It happened ten years ago on March 11, 2004. My husband and I had taken the train from Barcelona to Madrid, had checked into our hotel and were sightseeing when the news came. The train station in Madrid had been bombed. We had just walked through that same station 13 hours before, and now 191 people were dead and over 1,800 were injured.
The city was on high alert and memories of 9/11 in the U.S. were emerging. What would be next?
American tourists were advised by the American embassy in Madrid to stay in their hotels. This was my first trip to Spain, and I had no intention of staying in a hotel to watch the endless replays of search-and-rescue teams removing victims from the rubble and to listen to journalists and elected officials discussing possible motives.
The nation was traumatized that day, and that evening thousands gathered to mourn the loss of lives. It began to rain. The day was dark, and my husband and I joined the throngs of thousands, some with umbrellas, many like us without, to march to the city square.
What did a native Harlan Countian feel that day? Here I was the daughter of a coal miner brought up in a Southern Baptist church joining the predominantly Catholic crowd where many were fingering their rosaries and reciting, “Holy Mary, mother of God, pray for us sinners now and at the hour of our death.”
I felt a connection, the kind that some never feel, that some rarely feel, and that a fortunate few feel from time to time. I am blessed to be one who has an overwhelming sense of connection to some on this Earth who live or who have ever lived. I don’t need a photograph of the processional in Madrid that evening: I see it, feel it, know it on a deep level even today, ten years later.
In tragedies such as this, politics always surface. Who is to blame? If we can assign blame readily, we feel that we can mete out justice. Who is responsible for responding to the crisis? Are they doing their jobs appropriately even though when they were elected they never signed on to deal with such a catastrophe? I saw the political future of Spain do a dramatic turn in hours for the election that followed on a Sunday after the bombings.
For years in my humanities through the arts classes, I have taught my students about another bombing in Spain on April 26, 1937, and the gray, black, and white painting that depicts it- “Guernica” by Pablo Picasso. I knew that with the closing of the Museo Reina Sofia against possible additional acts of terrorism, I would not see that famous oil painting during my visit.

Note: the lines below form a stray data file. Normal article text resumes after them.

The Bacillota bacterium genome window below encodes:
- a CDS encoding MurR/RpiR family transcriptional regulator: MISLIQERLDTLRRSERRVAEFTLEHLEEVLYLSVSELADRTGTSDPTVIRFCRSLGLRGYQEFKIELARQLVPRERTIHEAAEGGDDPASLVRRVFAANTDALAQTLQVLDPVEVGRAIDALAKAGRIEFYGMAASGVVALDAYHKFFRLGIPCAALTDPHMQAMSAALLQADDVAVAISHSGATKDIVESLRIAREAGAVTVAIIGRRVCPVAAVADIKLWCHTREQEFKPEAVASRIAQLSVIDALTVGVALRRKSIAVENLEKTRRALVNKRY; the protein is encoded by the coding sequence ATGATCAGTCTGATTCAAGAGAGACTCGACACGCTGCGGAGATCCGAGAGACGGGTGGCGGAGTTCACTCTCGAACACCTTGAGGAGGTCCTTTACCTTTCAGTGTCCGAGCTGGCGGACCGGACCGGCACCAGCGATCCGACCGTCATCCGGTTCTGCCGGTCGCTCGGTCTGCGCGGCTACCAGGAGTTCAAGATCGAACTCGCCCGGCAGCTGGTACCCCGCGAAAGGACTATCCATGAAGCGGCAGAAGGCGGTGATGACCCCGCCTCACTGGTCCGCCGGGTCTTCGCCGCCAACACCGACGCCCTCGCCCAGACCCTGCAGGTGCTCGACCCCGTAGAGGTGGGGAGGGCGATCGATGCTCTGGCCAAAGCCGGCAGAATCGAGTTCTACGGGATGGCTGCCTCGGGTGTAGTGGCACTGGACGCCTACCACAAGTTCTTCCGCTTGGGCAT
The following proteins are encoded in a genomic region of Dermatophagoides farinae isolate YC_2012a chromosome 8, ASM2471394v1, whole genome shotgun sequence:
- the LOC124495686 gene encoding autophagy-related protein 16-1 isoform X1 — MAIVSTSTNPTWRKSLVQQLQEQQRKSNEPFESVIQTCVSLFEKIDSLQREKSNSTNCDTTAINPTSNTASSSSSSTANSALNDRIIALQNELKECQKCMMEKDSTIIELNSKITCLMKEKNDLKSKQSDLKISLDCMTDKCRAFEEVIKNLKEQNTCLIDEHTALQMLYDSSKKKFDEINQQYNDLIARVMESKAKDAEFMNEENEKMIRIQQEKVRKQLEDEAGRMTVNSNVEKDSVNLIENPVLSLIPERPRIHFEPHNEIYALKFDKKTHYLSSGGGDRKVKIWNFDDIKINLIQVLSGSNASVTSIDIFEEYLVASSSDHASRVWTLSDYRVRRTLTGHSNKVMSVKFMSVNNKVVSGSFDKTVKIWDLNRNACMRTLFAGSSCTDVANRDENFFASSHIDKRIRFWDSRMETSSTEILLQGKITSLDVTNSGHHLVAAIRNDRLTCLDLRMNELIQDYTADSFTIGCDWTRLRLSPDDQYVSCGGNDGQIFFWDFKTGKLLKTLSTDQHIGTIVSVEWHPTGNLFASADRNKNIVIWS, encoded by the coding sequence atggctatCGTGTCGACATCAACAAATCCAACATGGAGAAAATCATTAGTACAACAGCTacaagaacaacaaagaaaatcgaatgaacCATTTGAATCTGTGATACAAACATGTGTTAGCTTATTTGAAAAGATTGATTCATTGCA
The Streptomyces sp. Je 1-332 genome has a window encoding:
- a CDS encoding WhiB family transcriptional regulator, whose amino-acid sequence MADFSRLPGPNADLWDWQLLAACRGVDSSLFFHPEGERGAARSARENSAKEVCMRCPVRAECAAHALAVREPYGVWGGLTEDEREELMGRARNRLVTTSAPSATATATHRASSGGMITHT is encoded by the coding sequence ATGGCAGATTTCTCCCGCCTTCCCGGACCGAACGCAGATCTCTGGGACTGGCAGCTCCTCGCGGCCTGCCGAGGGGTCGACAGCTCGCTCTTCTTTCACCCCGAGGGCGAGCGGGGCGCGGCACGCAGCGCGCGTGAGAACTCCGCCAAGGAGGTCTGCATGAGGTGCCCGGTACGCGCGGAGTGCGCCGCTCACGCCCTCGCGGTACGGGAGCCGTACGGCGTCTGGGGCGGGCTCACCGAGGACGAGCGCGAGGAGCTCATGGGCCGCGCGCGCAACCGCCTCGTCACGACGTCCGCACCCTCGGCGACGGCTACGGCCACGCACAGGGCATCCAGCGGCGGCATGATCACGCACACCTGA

“Guernica” is Picasso’s response to the bombing of Guernica, a small Basque village in northern Spain by Hitler’s air force during the Spanish Civil War. It features images such as a dismembered soldier, a dead child in a woman’s arms, a horse with a gaping fatal wound, a person trapped by fire, a skull. To get a sense of the complexity of this oil on canvas which is 137.4 inches by 305.5 inches, you need only put “Guernica by Picasso” in your search engine.
Late last year, I saw a book entitled Guernica by Dave Boling, bought it and began to read ( I read a lot, on vacation days a novel a day thanks to all those wonderful teachers at Cumberland Elementary School and my Aunt Muriel Adams. I love reading and I read quickly and thoroughly).
The book is historical fiction and details the horrendous impact of the bombing on a Basque family. In my correspondence with author Boling, whose wife is Basque, he indicates that “a thread of Picasso is a cultural touchstone even though he was never more than a diversion from the core of the narrative.” Boling indicates that “Picasso’s muse at the time, Dora Maar, did me the great favor of taking a number of pictures of the painting in progress. It was hugely helpful in describing the environment, atmosphere, and process.”
The narrative tells a story of “love, family, and war” in a town destroyed by Hitler’s air force. One reviewer indicates that it is a “novel about loss but also about loss’s counterpoints, love and endurance.” I buy dozens of books each year and donate a large number of them. I will add Guernica to my bookshelves because it resonates with me on a variety of levels. I like the story; I like the history; I like the power of the prose.
Guernica was a best seller in England and Boling’s second work of historical fiction, The Undesirables, was released in England and the British Commonwealth in January of this year and will be released later in 2014 in the U.S. The subject, according to the author, is another “oppressed population, the Boers in South Africa during the Boer War.”
How do we survive in a world in which the powerful have always massacred the weak, in small and large ways?
In the painting “Guernica” a dove with an olive branch occupies a small left-hand upper corner spot in Picasso’s work and through a crack is a glimmer of light. I chose hope in a dark world.
Send comments or suggestions to: email@example.com.